- Where did you perform your Medical Studies?
- You were Assist. Surgeon in the Navy?
I was surgeon’s first Mate of His Majesty’s Ship Standard.
…When in my reply to your question “You were Assistant Surgeon in the Navy” I answered I was Surgeons Mate of His Majesty’s Ship Standard, the smile of exultation gleamed on your countenance in a manner which, tho I cannot describe, I shall never forget – I perceived at the moment, that you mentally said, “better & better”.
- How long did you remain in that situation?
I served for a few Months.
- Was your sentence that of Transportation for Life?
I suppose it was, for it was never communicated to me, I was sentenced to Death, but was strongly recommended on account of my youth. I was then about nineteen years of age.
- From whom did you receive your remission of sentence & when, was it absolute or conditional?
I recd. an absolute Pardon from Govr. King. By the hand of Col. Foveaux. It bears date 4th June 1802.
I do further contend, Sir, that your questions but more particularly your conversation, connected with the Queries 7, 8 & 9, on the subject of the Secretaryship to the Mutineers & to Parker; on My Sentence & Pardon, whether it had passed the Great Seal, was most artfully & cruelly calculated to harrow up, wound & insult my feelings & that the question you put, but did not note down “Whether My Pardon had passed the Great Seal”, was asked in a manner to convey this impression “Take Care, Sir, Mind what you are about, otherwise I shall [take] such steps as shall prevent its ever passing it.” You will please to recollect this was about the time the question of the validity & effect of the Governor’s pardons was agitated & called into Public notice by the Judges.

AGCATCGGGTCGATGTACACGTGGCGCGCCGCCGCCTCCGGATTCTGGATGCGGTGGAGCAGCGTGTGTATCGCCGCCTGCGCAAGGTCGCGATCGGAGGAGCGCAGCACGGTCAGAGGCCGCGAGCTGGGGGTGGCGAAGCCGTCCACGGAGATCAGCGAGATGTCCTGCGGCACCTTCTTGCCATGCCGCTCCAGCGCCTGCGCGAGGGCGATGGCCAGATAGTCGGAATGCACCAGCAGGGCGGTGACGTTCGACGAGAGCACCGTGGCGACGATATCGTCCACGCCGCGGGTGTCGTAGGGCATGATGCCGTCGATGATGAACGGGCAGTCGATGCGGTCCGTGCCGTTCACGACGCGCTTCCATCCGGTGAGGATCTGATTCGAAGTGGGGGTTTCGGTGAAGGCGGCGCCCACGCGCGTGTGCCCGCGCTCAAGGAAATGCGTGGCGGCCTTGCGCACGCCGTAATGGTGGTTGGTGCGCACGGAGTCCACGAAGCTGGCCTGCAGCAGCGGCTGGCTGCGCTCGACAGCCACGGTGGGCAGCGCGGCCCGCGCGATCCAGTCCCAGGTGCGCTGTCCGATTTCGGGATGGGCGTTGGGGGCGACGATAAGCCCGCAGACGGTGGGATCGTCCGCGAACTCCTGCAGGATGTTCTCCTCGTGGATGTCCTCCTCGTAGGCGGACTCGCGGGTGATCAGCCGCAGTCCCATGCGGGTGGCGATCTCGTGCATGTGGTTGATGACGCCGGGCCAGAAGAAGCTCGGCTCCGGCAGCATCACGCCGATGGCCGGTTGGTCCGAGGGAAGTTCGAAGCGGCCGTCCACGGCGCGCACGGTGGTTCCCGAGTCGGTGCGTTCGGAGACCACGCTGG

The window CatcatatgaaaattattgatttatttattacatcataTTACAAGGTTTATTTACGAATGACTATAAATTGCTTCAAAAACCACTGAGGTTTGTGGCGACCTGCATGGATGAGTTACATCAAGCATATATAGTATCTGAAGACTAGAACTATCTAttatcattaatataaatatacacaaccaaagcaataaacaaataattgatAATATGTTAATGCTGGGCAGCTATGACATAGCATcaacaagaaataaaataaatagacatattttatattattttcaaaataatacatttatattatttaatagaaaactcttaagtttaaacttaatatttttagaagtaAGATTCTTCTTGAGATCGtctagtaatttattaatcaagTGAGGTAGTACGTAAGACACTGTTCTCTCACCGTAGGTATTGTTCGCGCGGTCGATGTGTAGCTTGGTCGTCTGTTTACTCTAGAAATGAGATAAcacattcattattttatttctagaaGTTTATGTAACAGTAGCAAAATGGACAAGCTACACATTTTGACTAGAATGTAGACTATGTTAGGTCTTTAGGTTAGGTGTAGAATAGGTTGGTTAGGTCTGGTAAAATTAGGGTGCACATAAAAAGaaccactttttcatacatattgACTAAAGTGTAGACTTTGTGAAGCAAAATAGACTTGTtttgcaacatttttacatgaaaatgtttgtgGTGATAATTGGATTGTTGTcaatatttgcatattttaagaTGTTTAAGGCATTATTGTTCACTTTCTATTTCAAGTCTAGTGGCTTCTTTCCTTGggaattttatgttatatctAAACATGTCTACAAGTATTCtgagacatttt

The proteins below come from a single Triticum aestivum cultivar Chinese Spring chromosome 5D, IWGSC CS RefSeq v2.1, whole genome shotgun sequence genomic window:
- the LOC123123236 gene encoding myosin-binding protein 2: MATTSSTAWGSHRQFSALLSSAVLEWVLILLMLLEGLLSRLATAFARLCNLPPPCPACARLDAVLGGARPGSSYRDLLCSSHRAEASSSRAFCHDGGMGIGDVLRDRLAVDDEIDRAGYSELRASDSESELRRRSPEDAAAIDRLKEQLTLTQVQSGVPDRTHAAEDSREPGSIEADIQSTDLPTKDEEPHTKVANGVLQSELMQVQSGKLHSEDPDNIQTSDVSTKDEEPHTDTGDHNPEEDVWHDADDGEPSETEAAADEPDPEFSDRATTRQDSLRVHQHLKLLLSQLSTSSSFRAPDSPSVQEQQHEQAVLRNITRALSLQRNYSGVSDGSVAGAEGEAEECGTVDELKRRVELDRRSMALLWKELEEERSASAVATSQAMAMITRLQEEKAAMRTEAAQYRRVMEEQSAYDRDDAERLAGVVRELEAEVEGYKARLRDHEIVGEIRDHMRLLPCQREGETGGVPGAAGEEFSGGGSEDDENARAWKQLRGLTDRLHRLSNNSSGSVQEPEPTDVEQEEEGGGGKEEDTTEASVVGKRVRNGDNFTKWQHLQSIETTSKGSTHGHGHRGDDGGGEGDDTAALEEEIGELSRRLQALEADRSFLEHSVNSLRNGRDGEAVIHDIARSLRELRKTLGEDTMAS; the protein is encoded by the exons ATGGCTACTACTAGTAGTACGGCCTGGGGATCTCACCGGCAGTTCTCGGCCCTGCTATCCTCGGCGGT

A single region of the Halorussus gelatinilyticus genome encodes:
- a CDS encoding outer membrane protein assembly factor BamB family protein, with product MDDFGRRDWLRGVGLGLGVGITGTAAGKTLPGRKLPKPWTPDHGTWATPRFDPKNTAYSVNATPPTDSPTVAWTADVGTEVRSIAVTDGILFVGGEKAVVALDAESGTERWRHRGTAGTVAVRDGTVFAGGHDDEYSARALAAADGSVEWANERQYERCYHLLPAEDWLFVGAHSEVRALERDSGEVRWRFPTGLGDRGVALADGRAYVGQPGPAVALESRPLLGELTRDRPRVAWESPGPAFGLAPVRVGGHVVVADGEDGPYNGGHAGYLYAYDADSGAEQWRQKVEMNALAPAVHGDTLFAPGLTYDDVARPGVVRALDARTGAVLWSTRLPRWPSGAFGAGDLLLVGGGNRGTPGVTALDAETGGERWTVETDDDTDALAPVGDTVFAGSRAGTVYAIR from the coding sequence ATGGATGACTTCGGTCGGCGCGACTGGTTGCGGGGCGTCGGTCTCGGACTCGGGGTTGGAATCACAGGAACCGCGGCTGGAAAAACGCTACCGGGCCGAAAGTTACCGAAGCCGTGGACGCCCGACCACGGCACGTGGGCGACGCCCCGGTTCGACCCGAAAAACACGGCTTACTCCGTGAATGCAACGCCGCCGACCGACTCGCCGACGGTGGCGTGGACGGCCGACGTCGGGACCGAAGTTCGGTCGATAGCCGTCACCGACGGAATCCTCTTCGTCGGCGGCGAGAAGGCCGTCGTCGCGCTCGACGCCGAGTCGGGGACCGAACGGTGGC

I beg leave to add, Sir, that in consequence of not seeing these examinations till Monday the fifth instant; of being up Country on the 3rd & 4th, & occupied in writing by letter under date the 5 inst when I returned, and attending to other pursuits, I have had no opportunity of correcting & animadverting upon more than the 9th Query, and that I beg you clearly understand that I do not sign these examinations as corrected any further than the 9 query, but that I shall now send these examinations to you on this express condition, that I shall consider Myself at full liberty to correct, explain and animadvert on such parts of it as I may think proper. And I do further say that there are numerous & important omissions of My explanations given on examination, the insertion of which I consider essential to my reputation & character in a moral & professional point of view, & that those corrections I shall feel it My duty to send you ere Your departure if you happen to remain long enough, otherwise to deliver them to you in London on my arrival there…
-William Redfern, English, 1774-1833
-John Thomas Bigge, English, 1780-1843